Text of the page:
It’s a time of mingled excitement and sadness for Jackie Smith.
The executive director of the Peace Arch Hospital and Community Health Foundation will be moving on to a new post in the new year – as executive director of the BCIT Foundation in Burnaby.
“It’s a newly created position,” said Smith, adding the foundation is seeking to help and grow funding for education through the institute in the same way that the PAH foundation has focused and consolidated support for health care on the Semiahmoo Peninsula.
“I’m an alumnus of BCIT – it almost feels like going full circle in life and career for me,” she said, adding that Kathy Kinloch, president of the institute for the past nine months, was a former chief operating officer for Fraser Health.
The ‘face’ of the hospital foundation and its team leader and team builder for the past 11½ years, Smith noted she’s not one to change jobs frequently, and she’ll miss working with her colleagues.
“It was an incredibly hard decision,” she said. “It was an opportunity that presented itself, and, honestly, there would be very few I’d look at. But this checked a few of the boxes I was looking for in my life and, at the end of the day, it checked the right ones.”
If this were not a momentous enough event, later this month Smith will marry her long-term running partner – and life-mate – Scott Jacob, a construction company principal, in a mountaintop ceremony in Scottsdale, Ariz.
“Scott and I also tie into BCIT,” she said. “We were both there at the same time, although in two different programs – we never met, although he claims to have spotted me in the hallways. When we were introduced by a mutual friend, 12 years ago, he could name the month and year.”
Smith has no plans to move from the community – “this is my home” – and she vows to continue being involved in the evolution of the Peninsula, including at Peace Arch.
“It is my hospital, after all, although – touch wood – I haven’t had much need of it as a patient.”
Fortunately for all concerned, Smith’s transition from her current work to the position at BCIT is to take place slowly over the next three months, PAH foundation board chair Art Reitmayer said.
“Jackie and BCIT have been incredibly gracious in terms of the transition – she won’t take on the new role until January,” he said.
A committee to find a replacement as PAH executive director has just been struck, he said.
“I don’t think any of us were expecting this opportunity to come up for Jackie. We do have some potential individuals who are interested, but it’s early days yet.”
Reitmayer paid tribute to Smith’s leadership skills, which he’s seen firsthand since he joined the foundation board in 2010.
“She’s built an amazing team and the foundation has accomplished some massive projects, all under her guidance,” he said, noting it’s typical of Smith’s style to emphasize the team over the individual.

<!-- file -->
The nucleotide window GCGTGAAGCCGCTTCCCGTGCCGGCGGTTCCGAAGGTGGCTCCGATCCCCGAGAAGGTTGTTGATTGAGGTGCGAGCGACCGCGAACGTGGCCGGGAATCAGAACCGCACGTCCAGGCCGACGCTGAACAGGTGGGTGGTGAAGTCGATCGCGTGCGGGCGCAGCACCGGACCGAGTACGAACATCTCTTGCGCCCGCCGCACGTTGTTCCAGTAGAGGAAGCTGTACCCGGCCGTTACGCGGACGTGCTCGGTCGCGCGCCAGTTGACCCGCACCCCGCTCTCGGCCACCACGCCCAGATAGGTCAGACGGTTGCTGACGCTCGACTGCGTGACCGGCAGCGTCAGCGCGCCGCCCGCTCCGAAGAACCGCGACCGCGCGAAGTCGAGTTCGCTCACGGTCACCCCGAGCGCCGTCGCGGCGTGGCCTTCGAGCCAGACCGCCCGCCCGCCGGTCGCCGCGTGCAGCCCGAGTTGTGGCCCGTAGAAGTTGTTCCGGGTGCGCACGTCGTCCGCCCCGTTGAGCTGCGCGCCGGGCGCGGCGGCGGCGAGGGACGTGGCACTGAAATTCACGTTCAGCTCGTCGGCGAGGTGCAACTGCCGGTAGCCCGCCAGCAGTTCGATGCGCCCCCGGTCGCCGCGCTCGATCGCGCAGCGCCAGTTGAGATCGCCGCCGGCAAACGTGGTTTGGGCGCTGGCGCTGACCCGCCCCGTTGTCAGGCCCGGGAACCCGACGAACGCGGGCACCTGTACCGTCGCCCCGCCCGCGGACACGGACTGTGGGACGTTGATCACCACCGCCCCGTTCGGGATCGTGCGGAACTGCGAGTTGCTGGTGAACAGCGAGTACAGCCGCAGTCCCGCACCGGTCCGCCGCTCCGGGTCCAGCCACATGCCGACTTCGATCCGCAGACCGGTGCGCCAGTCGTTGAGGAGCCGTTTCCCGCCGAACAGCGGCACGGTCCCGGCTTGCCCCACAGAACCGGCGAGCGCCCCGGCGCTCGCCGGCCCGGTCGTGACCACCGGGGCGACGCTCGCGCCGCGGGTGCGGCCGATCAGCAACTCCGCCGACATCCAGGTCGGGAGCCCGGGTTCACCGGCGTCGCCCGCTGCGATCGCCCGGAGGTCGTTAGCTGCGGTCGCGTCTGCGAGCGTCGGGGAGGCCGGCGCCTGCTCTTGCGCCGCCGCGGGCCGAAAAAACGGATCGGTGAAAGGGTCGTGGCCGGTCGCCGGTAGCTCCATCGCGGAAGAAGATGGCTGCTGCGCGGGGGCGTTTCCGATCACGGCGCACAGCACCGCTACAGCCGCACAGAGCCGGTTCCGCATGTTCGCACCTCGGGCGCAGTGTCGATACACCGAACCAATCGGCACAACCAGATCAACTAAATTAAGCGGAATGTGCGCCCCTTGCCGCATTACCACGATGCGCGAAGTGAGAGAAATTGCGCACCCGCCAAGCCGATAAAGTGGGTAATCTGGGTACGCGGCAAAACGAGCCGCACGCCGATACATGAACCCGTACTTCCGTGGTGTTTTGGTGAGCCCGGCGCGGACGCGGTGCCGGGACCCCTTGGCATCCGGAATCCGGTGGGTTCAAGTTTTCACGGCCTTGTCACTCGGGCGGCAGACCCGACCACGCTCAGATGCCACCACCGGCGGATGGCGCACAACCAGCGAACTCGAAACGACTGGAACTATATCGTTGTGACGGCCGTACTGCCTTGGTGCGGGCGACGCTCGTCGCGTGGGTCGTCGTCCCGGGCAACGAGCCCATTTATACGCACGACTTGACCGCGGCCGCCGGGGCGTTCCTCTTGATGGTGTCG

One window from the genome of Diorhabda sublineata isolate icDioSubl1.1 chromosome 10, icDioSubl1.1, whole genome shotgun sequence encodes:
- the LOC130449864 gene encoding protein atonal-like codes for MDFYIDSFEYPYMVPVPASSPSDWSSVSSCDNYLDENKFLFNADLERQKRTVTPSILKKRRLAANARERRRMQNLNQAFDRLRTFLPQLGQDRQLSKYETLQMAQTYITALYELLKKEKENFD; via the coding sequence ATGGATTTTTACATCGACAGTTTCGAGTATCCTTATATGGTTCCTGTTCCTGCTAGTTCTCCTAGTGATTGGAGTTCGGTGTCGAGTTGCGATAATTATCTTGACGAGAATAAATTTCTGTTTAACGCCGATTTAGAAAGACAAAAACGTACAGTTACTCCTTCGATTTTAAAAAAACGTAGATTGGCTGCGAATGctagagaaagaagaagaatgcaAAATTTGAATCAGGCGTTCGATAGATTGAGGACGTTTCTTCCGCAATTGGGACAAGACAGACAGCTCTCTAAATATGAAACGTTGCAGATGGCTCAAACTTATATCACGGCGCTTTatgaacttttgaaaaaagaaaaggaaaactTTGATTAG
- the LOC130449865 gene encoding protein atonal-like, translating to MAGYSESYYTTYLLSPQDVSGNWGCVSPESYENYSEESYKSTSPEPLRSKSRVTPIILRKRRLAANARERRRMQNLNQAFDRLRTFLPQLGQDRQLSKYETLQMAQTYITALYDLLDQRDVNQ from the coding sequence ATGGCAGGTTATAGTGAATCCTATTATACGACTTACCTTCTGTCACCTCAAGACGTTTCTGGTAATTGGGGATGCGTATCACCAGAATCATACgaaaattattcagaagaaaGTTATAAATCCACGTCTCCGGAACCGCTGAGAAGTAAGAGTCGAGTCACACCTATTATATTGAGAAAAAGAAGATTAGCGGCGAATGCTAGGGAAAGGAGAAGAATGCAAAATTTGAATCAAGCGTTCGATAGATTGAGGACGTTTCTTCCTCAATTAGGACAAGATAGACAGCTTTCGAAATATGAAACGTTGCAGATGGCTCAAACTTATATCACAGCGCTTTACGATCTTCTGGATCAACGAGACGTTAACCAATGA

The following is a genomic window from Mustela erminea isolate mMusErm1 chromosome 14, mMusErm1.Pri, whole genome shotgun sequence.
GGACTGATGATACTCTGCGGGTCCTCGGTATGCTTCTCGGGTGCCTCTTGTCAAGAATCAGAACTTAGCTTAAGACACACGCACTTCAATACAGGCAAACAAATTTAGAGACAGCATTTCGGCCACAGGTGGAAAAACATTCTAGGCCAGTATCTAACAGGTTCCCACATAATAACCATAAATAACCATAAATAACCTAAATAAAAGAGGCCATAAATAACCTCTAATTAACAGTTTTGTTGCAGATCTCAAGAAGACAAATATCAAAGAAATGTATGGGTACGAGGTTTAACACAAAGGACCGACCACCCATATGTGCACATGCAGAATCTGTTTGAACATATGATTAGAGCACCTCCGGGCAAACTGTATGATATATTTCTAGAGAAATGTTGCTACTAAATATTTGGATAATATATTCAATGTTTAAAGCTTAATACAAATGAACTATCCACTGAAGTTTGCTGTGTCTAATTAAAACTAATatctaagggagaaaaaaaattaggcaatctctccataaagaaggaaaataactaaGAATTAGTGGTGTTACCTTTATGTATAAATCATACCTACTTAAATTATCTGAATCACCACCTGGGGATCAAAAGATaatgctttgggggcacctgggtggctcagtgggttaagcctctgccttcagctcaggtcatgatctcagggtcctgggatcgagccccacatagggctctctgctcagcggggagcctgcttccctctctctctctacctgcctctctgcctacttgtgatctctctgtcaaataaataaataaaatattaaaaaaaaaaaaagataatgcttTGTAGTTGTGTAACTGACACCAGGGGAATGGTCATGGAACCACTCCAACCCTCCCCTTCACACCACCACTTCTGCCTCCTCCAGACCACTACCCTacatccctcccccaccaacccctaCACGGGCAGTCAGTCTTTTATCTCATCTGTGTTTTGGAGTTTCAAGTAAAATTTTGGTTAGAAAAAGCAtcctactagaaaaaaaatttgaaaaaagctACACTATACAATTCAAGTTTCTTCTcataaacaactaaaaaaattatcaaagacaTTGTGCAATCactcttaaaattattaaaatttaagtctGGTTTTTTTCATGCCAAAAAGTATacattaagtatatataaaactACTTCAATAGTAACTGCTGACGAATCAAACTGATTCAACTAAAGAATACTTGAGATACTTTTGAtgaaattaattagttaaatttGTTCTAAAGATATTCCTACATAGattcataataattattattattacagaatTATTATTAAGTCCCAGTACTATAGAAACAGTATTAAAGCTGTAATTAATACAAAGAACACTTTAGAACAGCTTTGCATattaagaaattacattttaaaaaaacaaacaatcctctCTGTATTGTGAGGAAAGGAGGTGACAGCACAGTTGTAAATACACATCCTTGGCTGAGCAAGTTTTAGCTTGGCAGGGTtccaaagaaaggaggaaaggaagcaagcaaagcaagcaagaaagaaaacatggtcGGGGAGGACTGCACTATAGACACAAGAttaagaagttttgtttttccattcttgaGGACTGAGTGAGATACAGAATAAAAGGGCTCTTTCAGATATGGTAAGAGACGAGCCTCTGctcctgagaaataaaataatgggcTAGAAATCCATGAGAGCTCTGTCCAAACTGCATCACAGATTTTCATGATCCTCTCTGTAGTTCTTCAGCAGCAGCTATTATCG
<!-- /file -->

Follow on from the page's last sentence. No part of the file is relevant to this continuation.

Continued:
“We’ve done a lot,” Smith said, adding that high points include the foundation raising $24 million in four years for the audacious Partners In Caring program launched in 2006.
She’s confident the foundation will have raised between $60 million and $65 million by the time the current ER expansion – and a comprehensive and related series of steps to meet future needs at the hospital – are complete.
“The organization, in 2003, was raising $2 million a year, and 42 per cent of that was the (WinFall) Lottery. Today, we’re raising $5-10 million a year with no lottery.”
Part of that success has been consolidating and building on the genuine support the hospital has in the community, including emphasizing planned giving, developing partnerships and emphasizing the input of health-care staff in fundraising.
“We have a tremendous team of caring, empathetic professionals – and they tell the story so much better than we can.”
Smith will allow, however, that her own tenacity and optimism has allowed her to meet many challenges, including the unexpectedly lagging performance of the home lottery – for years a highly successful fundraiser – in 2011. Personal appeals to the public ensured that the shortfall was not the $2 million anticipated.
“People rallied around us and, in the last 10 days of the lottery, we were able to mitigate that by $1.2 million,” she said.
“We could have done nothing, but we chose to get out in front of it and ask the community for help. We believed it was our responsibility and that the community would respond, and it did.”
Smith said the role of a leader calls for positivity and courage.
“The stars have to align for all those projects to happen. Your vision has to be long – you have to be way out there, but every day you have to chip away at that vision and get one step closer.
“I’m tenacious. I’m absolutely an optimist, but I’m also a realist. At the same time, everything is possible if you have the right pieces to put together. If it’s the right thing to do, it’s absolutely do-able.”